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    "And I would like to prevent myself from deleting/disabling that software whilst maintaining administrator priviliges" You asking for the impossible. That's why I said "However these kinds of challenges (self control issues) are also off topic on Super User." – DavidPostill Jul 28 at 17:33
  • Thank you, I think I can clarify/refer to the assumptions pertaining to the user/self behavior (and hence the power of the entity I referred to as user with with administrator privileges) in that sentence. The self-control issues are indeed not a topic of discussion and simply taken as a constant/fact describing the privileges/power/access/capabilities of the non-administrator. – a.t. Jul 28 at 17:40
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    @a.t. - I don't see any path, that results in an edit to the question you asked, that turns your question into something that is within scope here at Super User. You cannot achieve your goal as a privileged user, a prevailed user on any operating system, or have access to a privileged user. Since what you want is not possible, and your question is asking for the impossible, there is no way to asked your question that results in a helpful high quality answer. – Ramhound Jul 28 at 17:52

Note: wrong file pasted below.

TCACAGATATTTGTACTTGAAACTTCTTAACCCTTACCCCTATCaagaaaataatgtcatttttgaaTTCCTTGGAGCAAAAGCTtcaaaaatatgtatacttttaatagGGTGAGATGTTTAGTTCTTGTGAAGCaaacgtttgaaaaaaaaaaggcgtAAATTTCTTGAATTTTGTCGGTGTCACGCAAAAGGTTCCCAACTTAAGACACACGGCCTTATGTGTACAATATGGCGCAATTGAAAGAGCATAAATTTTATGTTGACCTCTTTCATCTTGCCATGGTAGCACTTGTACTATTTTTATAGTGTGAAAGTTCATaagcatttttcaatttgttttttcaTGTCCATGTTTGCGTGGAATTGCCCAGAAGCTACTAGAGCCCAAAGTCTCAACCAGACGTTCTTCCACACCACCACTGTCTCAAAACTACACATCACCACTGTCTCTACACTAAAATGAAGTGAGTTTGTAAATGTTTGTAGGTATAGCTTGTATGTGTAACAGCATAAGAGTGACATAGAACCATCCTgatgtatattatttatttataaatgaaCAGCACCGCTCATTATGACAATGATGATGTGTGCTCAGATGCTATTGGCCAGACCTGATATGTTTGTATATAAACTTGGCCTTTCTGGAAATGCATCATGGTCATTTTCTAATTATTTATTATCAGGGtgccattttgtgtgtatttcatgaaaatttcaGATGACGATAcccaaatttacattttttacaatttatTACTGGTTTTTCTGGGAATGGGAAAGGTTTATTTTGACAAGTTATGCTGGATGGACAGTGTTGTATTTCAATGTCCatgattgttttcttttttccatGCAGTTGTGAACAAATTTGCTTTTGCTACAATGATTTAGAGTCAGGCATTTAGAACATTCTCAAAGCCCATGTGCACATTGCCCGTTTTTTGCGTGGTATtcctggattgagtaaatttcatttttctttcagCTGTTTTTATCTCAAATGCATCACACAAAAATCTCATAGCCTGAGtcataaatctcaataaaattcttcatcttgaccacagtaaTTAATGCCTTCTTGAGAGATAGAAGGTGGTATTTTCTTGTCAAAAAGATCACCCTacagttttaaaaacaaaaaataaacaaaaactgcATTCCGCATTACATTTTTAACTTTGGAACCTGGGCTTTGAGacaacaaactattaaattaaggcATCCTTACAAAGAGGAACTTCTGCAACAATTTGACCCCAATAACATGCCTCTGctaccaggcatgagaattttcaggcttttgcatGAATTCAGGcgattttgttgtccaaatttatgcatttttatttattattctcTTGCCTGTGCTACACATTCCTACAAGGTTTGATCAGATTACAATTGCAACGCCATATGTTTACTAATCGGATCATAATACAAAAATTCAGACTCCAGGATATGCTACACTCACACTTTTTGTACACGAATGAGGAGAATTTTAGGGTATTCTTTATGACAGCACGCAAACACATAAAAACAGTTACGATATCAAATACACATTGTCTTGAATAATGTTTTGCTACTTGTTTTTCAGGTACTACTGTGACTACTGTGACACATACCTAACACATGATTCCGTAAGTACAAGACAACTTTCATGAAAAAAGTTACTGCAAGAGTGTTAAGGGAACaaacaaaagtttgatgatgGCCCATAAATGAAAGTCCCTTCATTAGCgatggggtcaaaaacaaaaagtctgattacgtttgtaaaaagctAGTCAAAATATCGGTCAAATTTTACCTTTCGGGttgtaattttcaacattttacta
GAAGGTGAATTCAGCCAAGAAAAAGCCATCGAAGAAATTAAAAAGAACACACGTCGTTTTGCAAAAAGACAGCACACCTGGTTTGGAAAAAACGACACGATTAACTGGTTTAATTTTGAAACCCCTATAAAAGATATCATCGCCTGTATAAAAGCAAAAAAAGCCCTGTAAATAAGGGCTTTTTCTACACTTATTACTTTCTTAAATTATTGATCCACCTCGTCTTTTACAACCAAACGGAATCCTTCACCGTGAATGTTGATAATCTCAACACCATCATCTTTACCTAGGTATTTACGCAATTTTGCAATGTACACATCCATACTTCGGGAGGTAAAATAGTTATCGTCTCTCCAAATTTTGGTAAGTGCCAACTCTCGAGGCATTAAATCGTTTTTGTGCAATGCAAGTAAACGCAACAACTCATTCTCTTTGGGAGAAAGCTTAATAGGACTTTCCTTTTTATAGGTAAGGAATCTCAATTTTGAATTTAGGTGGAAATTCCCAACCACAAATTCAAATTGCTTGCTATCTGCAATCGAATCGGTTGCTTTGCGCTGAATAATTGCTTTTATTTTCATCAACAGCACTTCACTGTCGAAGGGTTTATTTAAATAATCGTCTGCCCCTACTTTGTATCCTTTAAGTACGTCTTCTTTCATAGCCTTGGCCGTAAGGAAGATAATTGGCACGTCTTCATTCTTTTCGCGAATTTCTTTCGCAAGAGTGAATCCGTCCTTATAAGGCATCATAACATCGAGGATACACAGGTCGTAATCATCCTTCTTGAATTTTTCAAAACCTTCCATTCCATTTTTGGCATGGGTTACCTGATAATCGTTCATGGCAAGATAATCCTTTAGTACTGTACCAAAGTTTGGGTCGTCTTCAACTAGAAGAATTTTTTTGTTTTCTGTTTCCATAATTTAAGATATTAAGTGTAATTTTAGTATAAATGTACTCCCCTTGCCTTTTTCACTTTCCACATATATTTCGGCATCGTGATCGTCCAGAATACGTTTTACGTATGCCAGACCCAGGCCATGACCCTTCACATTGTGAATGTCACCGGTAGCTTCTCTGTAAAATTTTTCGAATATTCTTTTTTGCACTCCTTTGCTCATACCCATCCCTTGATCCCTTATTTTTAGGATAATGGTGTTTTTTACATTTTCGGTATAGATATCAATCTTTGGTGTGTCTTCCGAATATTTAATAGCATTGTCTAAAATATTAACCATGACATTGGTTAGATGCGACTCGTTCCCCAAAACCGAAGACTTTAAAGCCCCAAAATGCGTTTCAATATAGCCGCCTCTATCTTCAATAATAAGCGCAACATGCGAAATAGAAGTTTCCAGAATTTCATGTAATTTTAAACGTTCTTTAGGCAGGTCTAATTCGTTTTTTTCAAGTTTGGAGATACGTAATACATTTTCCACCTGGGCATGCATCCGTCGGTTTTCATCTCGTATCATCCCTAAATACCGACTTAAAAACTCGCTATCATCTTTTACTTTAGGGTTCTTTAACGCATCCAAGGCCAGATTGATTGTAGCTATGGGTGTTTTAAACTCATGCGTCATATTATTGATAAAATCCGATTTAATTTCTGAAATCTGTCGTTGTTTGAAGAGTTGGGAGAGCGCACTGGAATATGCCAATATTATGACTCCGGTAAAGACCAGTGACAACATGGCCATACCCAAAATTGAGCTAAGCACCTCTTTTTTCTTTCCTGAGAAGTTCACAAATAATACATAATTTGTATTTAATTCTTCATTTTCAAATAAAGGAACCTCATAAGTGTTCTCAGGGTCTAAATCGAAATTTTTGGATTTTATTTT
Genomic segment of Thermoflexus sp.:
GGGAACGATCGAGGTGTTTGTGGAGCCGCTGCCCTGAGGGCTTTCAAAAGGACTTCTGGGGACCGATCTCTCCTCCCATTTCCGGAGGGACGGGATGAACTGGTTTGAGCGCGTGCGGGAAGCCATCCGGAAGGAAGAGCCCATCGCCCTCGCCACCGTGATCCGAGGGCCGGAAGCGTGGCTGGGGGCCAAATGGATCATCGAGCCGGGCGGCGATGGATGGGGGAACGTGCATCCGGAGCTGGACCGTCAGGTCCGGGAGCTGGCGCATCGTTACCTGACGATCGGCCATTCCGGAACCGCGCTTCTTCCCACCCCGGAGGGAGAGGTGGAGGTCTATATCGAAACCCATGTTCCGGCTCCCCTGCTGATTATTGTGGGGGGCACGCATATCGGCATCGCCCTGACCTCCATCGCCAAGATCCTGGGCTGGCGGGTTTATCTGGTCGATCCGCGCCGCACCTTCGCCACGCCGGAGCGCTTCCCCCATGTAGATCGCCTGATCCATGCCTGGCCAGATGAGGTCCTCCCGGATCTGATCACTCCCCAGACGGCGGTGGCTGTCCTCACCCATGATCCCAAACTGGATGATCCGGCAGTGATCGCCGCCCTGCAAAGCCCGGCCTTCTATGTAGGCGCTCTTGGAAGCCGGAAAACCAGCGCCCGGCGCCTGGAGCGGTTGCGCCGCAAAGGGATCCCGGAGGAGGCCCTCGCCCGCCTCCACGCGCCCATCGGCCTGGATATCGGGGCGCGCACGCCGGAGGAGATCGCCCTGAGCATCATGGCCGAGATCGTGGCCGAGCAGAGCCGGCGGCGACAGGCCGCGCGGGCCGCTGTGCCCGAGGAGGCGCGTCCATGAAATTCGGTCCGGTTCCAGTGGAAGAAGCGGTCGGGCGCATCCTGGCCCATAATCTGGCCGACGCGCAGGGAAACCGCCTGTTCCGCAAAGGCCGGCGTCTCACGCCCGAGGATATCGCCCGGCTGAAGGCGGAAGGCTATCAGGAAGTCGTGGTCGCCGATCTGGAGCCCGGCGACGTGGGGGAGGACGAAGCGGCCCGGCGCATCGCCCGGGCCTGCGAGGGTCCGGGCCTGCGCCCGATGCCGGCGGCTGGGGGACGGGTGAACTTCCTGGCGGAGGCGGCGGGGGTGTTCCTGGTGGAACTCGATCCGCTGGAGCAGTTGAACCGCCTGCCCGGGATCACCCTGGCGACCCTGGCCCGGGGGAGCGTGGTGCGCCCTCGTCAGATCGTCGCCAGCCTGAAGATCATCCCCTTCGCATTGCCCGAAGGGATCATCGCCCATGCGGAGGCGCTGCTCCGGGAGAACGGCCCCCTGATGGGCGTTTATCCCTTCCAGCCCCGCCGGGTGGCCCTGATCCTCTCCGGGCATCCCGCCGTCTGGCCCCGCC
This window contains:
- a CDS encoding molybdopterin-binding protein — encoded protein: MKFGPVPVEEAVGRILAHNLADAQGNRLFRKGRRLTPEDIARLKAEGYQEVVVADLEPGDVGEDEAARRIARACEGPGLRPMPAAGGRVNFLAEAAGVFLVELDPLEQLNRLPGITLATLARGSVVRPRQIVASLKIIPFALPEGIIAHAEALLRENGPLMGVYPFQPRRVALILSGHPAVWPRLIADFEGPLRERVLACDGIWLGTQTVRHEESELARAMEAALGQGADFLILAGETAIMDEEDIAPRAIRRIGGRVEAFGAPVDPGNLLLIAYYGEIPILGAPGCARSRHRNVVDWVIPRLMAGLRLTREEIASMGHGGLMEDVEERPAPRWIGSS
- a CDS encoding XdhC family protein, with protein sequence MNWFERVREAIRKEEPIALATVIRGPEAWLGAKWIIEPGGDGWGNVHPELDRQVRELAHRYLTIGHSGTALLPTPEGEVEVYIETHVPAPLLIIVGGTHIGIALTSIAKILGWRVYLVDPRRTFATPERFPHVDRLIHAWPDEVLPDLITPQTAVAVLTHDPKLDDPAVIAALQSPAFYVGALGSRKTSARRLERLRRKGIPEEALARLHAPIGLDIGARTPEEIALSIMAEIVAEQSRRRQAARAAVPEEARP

• @Ramhound, Perhaps the question is still not suited, but for my understanding: Based on the assumption that the user can not remove Windows, why would it not be possible with an encryption mechanism on/in Windows processes, if the lock is merged into Windows, a bit like how DRM is applied throughout a chain of execution? – a.t. Jul 28 at 18:20
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    @a.t. - Because the "encryption mechanism" you describe does not exist. There is FDE (Full Disk Encryption) and EFS (Encrypted File System) but neither would resolve your problem per the limits you describe. – Ramhound Jul 28 at 19:43